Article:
Taekwondo Side Kick of Won-hyo

Taekwondo Side Kick of Won-hyo

The Taekwondo Side Kick is the second kicking technique, and appears in Traditional Taekwondo in pattern Won-hyo. The side kick or yop chagi is called yoko geri in Japanese. If the front kick is a kick known for its ease and speed, the Traditional Taekwondo side kick should be known for its power and penetration. One of my martial arts instructors said that the side kick is the most difficult to perform of all the 'non-gimmicky' kicks.

There is more than one side kick in Taekwondo's Won-hyo

There are two side kicks that appear in Won-hyo Hyung! It's the same technique, but it is seen applied in two different ways in Won-hyo. One kick requires you to take a step back and prompts you to think about it as a defensively applied side kick in response to an opponent's attack. The second one is an offensive penetrative side kick going forward.

The kick from won-hyo we practiced just before this post was a basic side-on side kick. We stood the students facing 135 degrees away from the target (pointing bodies to 8 0'clock or 5 O'clock), raising their knees at about 90 degrees away from the target and then firing the blade of the foot at their targets. We started with the motion in the air, then progressed to working with an opponent (holding hands for stability), and then worked on the kick shield.

You can view the video above for a general distinction between the various basic side kicks.

Maintaining dynamic balance with the side kick

COG for the side kick has to be between the support foot and the target, and should tend towards the striking area. Not to do so is a mistake a lot of beginners or non-kickers make. The mistake is to attempt to hold the foot up in order to replicate such techniques as seen in movies. Such 'posed' side kicks or those that swing the heavy bag over a great distance look great in the air but rarely do much of the damage that side kicks are capable of.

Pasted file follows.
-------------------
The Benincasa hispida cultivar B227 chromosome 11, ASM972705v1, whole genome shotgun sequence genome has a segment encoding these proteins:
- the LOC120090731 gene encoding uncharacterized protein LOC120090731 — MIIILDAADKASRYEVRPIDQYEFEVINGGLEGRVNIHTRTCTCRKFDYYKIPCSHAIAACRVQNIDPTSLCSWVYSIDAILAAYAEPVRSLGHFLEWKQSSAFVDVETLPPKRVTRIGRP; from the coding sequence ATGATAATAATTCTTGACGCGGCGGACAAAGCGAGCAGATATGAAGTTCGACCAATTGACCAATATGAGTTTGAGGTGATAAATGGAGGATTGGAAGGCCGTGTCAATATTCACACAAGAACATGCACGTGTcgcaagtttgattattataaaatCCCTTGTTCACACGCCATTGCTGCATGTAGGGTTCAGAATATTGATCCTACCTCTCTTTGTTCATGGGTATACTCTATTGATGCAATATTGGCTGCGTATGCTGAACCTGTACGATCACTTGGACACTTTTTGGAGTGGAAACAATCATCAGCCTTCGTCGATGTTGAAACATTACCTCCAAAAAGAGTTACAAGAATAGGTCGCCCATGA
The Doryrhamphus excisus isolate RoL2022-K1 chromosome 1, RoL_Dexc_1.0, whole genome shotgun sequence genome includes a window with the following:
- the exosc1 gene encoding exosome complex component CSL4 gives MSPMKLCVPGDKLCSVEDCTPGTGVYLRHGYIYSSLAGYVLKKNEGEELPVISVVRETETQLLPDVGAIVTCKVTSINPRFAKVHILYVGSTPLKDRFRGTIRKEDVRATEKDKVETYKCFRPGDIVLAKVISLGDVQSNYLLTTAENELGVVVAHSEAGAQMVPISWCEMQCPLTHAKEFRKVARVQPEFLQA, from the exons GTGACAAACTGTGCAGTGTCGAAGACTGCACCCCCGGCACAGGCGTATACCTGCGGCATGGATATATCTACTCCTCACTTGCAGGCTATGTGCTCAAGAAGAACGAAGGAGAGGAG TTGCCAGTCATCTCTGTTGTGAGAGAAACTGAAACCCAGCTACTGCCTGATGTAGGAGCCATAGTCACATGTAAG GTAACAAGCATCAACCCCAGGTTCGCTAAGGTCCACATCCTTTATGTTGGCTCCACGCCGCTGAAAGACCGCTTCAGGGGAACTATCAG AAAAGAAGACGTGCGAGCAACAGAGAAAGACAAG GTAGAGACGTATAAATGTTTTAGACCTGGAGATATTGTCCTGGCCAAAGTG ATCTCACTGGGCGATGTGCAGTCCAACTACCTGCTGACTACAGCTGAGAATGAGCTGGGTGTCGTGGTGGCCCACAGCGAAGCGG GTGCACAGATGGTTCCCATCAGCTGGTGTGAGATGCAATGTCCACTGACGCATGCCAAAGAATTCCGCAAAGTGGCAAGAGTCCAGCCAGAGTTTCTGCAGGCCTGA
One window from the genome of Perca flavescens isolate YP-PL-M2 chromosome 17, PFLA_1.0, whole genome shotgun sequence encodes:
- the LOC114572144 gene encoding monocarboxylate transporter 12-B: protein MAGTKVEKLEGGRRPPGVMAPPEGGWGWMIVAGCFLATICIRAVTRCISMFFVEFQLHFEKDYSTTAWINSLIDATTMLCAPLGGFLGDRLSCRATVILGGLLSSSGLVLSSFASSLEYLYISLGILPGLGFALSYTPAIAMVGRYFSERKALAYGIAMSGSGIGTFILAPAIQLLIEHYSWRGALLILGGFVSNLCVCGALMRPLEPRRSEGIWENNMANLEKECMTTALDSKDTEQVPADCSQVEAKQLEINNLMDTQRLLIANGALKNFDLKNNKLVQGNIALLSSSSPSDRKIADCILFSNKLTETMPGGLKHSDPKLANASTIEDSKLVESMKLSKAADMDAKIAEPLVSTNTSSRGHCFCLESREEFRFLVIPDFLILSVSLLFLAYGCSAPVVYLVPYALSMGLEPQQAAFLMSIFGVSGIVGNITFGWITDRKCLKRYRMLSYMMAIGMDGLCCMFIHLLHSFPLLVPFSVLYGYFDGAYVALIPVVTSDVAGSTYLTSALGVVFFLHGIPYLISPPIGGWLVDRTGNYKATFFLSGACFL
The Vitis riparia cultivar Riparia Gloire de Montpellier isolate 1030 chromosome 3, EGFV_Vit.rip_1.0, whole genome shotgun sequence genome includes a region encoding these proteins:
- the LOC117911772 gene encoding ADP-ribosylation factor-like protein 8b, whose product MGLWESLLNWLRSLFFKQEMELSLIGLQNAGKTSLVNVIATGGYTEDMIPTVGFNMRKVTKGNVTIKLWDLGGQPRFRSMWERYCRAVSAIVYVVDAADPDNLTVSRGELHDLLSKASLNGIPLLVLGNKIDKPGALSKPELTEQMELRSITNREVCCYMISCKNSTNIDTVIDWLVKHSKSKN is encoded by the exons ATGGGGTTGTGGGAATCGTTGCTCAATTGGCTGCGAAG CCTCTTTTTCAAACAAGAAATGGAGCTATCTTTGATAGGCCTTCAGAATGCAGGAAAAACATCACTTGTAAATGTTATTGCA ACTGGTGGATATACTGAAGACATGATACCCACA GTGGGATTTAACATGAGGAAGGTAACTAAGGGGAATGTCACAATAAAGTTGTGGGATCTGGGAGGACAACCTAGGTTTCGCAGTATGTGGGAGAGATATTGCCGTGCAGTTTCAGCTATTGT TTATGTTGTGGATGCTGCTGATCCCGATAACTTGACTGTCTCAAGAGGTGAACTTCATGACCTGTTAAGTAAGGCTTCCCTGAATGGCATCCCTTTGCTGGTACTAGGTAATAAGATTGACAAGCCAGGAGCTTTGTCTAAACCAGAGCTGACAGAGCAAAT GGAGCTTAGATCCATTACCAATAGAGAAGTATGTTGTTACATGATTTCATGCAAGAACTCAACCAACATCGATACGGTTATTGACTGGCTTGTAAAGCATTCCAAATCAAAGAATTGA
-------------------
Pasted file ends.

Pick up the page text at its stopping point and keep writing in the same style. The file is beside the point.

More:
Also as the the foot is pistoned towards the target, it corkscrews - rotating the toes downward to the ground. This rotational move is why your hip needs to be turned away from the target - so that the support leg and push the hip to support the kicking leg. As your kicking leg is extended, there will be vertical rotation in the hip's axis - so that the kicker's hips and gluteus maximus moves toward the target area. (If you have problems with your side kick, you should look at my post Calibrating the Side Kick.)

Maintaining control means not locking out the legs while doing the side kick

Another critical success factor for the taekwondo side kick is to remain a level movement whilst kicking or drop the support leg lower (allowing the knee to maintain some bend). Standing up or tensing the shoulder muscles whilst kicking AND straightening the support leg reduces maneuverability, and doesn't allow for dynamic support. The kicking leg goes forward, and thus the support leg has to push in the opposite direction to equalise vector forces.

Which part of the foot to use for the side kick?

Blade or heel of the foot? I didn't stress much on this last night. Typically I kick with the blade of the foot, focusing the impact area closer to the heel. This allows the striking force to travel up the leg, rather than be absorbed by the ankle.

General Side Kick Acceleration

Many people look to making that heavy bag move as far as possible. Wow, I extend the impact area and push that bag to make it fly. But this kind of kick does nothing for transmitting power into the impact zone. Nowadays I add little more 'snap' in the leg extension - so the lower leg travels faster. The power is 'delivered' over a shorter distance just 2-3 inches beyond the area of impact. This delivers the kinetic chain, saves your joints from stress, and allows you to return to a tactical stance faster.

Targeting the Opponent with the Side Kick

The side kick is 'punched' out from the hip to the opponent in a straight line. If we are not discussing tactical advantage, the best way to launch this kick is when it is fired parallel to the ground. This achieves the longest reach and allows the kicker to generate a good amount of power. This is counter intuitive for Taekwondo practitioners - raising the side kick reduces its power, decreases it's reach, and opens your groin up for counters. Tactically it is most sound to raise the knee to chamber but fire the kick downward to the thigh or knee or even apply it as a foot stomp to the shin or instep.

For a comparison of the basic side kick, check out Taekwondo Side Kick: Yul-guk v Won-hyo. The post compares the side kick as it is introduced in Won-hyo and later how it is practiced in Yul-guk. The following video compares this side kick from Won-hyo to a thrusting side kick - a variant we practice for close quarter encounters.


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